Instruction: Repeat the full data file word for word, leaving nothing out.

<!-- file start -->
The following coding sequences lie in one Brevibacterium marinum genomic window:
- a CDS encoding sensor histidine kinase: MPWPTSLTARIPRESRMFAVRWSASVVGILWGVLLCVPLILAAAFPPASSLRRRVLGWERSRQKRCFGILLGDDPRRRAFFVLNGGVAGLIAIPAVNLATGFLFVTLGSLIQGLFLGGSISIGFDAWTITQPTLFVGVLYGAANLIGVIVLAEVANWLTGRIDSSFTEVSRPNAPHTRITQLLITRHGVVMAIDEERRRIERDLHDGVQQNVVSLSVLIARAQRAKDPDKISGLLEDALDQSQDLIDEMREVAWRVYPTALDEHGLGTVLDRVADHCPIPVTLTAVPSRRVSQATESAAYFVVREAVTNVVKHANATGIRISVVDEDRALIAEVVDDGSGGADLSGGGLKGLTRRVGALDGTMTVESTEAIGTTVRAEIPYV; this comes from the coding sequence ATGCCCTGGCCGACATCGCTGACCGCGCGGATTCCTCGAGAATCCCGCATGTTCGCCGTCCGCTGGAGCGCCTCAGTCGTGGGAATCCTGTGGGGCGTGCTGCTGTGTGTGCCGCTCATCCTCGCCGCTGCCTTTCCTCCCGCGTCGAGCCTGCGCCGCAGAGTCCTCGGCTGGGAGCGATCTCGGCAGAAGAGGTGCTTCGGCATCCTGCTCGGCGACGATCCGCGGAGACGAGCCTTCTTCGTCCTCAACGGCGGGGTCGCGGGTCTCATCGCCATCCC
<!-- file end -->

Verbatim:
The following coding sequences lie in one Brevibacterium marinum genomic window:
- a CDS encoding sensor histidine kinase: MPWPTSLTARIPRESRMFAVRWSASVVGILWGVLLCVPLILAAAFPPASSLRRRVLGWERSRQKRCFGILLGDDPRRRAFFVLNGGVAGLIAIPAVNLATGFLFVTLGSLIQGLFLGGSISIGFDAWTITQPTLFVGVLYGAANLIGVIVLAEVANWLTGRIDSSFTEVSRPNAPHTRITQLLITRHGVVMAIDEERRRIERDLHDGVQQNVVSLSVLIARAQRAKDPDKISGLLEDALDQSQDLIDEMREVAWRVYPTALDEHGLGTVLDRVADHCPIPVTLTAVPSRRVSQATESAAYFVVREAVTNVVKHANATGIRISVVDEDRALIAEVVDDGSGGADLSGGGLKGLTRRVGALDGTMTVESTEAIGTTVRAEIPYV; this comes from the coding sequence ATGCCCTGGCCGACATCGCTGACCGCGCGGATTCCTCGAGAATCCCGCATGTTCGCCGTCCGCTGGAGCGCCTCAGTCGTGGGAATCCTGTGGGGCGTGCTGCTGTGTGTGCCGCTCATCCTCGCCGCTGCCTTTCCTCCCGCGTCGAGCCTGCGCCGCAGAGTCCTCGGCTGGGAGCGATCTCGGCAGAAGAGGTGCTTCGGCATCCTGCTCGGCGACGATCCGCGGAGACGAGCCTTCTTCGTCCTCAACGGCGGGGTCGCGGGTCTCATCGCCATCCC